var productViewModel = map.CreateObject(values);

To implement it, first you would declare a dictionary to associate names from the data source to properties:

private readonly IDictionary<string, PropertyInfo> _properties = new Dictionary<string, PropertyInfo>();

Next, you would implement the Add method in terms of that dictionary (all error handling left as an exercise for the reader):

public void Add(string sourceName, Expression<Func<T, object>> getProperty)
    _properties[sourceName] = (PropertyInfo) ((MemberExpression) getProperty.Body).Member;

Then, you would dynamically compile a method, using expression trees, which does the assignments (it sounds scarier than it is). The easiest way to visualize this process is to look at an example of what we're building. What we want is some code which does this:

new ProductViewModel
    Id = ...,
    Code = ...,
    Description = ...,
    Active = ...

But, we can't know that at compile-time because of the dynamic mappings. So, we'll build a function which is that exact code, but compiled at runtime. Expression trees are just runtime data that represents the same code you could write at compile-time.

First, we need to get a set of bindings (assignments) for the properties:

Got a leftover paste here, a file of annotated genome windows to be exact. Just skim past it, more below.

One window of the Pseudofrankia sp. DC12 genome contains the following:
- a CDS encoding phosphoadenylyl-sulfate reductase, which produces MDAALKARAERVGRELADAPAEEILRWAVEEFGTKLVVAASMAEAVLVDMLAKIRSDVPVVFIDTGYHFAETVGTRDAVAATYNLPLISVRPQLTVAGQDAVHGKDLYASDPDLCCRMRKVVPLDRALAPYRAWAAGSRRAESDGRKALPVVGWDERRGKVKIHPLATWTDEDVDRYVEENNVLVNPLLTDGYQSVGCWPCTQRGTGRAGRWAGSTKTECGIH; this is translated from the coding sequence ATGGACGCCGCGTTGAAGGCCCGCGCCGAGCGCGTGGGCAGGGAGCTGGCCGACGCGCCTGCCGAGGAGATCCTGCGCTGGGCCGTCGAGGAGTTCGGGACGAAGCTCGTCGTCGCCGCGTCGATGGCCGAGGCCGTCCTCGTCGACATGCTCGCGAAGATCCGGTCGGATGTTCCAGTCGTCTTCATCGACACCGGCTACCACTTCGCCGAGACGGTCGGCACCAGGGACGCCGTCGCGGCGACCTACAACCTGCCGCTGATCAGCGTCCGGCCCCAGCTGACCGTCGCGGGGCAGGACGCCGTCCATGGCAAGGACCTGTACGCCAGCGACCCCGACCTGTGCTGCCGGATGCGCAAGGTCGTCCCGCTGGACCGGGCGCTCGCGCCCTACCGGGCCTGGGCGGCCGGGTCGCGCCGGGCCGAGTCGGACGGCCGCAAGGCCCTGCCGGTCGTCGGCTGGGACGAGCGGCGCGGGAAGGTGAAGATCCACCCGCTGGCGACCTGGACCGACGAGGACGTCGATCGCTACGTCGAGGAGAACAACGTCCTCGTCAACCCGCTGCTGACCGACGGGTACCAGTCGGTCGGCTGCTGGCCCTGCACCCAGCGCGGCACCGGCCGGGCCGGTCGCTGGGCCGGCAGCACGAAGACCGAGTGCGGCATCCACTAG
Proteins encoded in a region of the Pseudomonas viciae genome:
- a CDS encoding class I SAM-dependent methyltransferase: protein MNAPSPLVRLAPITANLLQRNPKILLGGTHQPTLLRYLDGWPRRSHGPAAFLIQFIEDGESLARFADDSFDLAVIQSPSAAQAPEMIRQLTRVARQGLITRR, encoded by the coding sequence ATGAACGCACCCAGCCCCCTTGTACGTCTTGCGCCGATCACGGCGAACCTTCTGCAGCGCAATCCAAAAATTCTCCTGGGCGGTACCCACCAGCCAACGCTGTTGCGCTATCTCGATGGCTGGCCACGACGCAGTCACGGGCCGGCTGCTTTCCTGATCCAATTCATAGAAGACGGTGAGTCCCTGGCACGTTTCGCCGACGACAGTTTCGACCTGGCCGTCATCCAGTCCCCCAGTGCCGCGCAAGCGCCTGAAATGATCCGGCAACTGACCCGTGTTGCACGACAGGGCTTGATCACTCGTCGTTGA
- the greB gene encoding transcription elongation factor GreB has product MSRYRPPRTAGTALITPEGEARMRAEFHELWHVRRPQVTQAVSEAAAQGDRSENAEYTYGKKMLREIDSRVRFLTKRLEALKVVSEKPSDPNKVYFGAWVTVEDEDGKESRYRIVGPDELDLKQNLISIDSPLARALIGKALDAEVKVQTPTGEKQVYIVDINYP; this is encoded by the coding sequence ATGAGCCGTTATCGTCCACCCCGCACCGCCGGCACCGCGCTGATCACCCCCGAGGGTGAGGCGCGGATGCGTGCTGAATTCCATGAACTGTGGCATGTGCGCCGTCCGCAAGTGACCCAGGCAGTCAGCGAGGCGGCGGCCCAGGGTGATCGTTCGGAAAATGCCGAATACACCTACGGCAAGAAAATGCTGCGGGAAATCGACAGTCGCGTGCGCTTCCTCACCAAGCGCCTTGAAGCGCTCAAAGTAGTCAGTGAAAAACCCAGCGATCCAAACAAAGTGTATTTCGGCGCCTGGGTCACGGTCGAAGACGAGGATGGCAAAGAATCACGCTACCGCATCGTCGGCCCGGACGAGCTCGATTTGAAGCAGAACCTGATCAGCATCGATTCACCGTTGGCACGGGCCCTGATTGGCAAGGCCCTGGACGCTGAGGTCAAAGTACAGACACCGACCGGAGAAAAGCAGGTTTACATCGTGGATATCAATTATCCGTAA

private IEnumerable<MemberBinding> GetPropertyBindings(IDictionary<string, object> values)
        from sourceName in _properties.Keys
        select Expression.Bind(_properties[sourceName], Expression.Constant(values[sourceName]));

What we're saying here is, for each property in the mapped properties, look up the value and make it a constant (for Id, this might be the value 7) and bind the corresponding property to it. This gives us the expression Id = 7. We repeat this for all of the properties, giving us all of the assignments.

Once we have those bindings, we can create the full member initialization, which includes the constructor call:

private MemberInitExpression GetMemberInit(IDictionary<string, object> values)
    return Expression.MemberInit(Expression.New(typeof(T)), GetPropertyBindings(values));